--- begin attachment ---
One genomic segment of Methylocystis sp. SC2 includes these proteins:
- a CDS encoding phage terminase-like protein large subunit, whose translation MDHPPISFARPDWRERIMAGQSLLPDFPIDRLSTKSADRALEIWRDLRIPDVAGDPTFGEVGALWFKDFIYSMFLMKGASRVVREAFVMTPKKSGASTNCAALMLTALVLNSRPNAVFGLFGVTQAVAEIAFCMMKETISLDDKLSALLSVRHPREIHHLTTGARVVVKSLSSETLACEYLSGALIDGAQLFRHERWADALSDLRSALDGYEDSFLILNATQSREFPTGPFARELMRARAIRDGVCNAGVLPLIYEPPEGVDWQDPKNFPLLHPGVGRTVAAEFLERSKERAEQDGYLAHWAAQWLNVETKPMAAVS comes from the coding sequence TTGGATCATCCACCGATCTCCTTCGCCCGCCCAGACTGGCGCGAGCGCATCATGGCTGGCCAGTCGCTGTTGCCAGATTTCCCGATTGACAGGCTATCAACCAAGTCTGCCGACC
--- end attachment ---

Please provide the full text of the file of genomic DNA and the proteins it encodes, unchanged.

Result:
One genomic segment of Methylocystis sp. SC2 includes these proteins:
- a CDS encoding phage terminase-like protein large subunit, whose translation MDHPPISFARPDWRERIMAGQSLLPDFPIDRLSTKSADRALEIWRDLRIPDVAGDPTFGEVGALWFKDFIYSMFLMKGASRVVREAFVMTPKKSGASTNCAALMLTALVLNSRPNAVFGLFGVTQAVAEIAFCMMKETISLDDKLSALLSVRHPREIHHLTTGARVVVKSLSSETLACEYLSGALIDGAQLFRHERWADALSDLRSALDGYEDSFLILNATQSREFPTGPFARELMRARAIRDGVCNAGVLPLIYEPPEGVDWQDPKNFPLLHPGVGRTVAAEFLERSKERAEQDGYLAHWAAQWLNVETKPMAAVS comes from the coding sequence TTGGATCATCCACCGATCTCCTTCGCCCGCCCAGACTGGCGCGAGCGCATCATGGCTGGCCAGTCGCTGTTGCCAGATTTCCCGATTGACAGGCTATCAACCAAGTCTGCCGACC